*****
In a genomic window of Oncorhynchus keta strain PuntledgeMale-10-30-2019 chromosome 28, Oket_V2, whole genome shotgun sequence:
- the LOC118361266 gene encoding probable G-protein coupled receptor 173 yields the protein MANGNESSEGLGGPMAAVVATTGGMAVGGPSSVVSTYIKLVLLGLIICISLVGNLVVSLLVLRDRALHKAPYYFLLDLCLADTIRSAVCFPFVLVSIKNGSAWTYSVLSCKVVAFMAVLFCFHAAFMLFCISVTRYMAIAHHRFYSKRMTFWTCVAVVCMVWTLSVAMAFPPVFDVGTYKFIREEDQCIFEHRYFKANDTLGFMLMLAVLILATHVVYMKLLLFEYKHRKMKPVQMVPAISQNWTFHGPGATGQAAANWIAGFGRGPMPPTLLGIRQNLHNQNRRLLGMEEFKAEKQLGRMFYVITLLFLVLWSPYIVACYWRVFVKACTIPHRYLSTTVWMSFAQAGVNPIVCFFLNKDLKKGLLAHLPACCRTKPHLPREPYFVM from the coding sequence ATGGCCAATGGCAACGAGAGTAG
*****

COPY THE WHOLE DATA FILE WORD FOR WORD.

In a genomic window of Oncorhynchus keta strain PuntledgeMale-10-30-2019 chromosome 28, Oket_V2, whole genome shotgun sequence:
- the LOC118361266 gene encoding probable G-protein coupled receptor 173 yields the protein MANGNESSEGLGGPMAAVVATTGGMAVGGPSSVVSTYIKLVLLGLIICISLVGNLVVSLLVLRDRALHKAPYYFLLDLCLADTIRSAVCFPFVLVSIKNGSAWTYSVLSCKVVAFMAVLFCFHAAFMLFCISVTRYMAIAHHRFYSKRMTFWTCVAVVCMVWTLSVAMAFPPVFDVGTYKFIREEDQCIFEHRYFKANDTLGFMLMLAVLILATHVVYMKLLLFEYKHRKMKPVQMVPAISQNWTFHGPGATGQAAANWIAGFGRGPMPPTLLGIRQNLHNQNRRLLGMEEFKAEKQLGRMFYVITLLFLVLWSPYIVACYWRVFVKACTIPHRYLSTTVWMSFAQAGVNPIVCFFLNKDLKKGLLAHLPACCRTKPHLPREPYFVM from the coding sequence ATGGCCAATGGCAACGAGAGTAG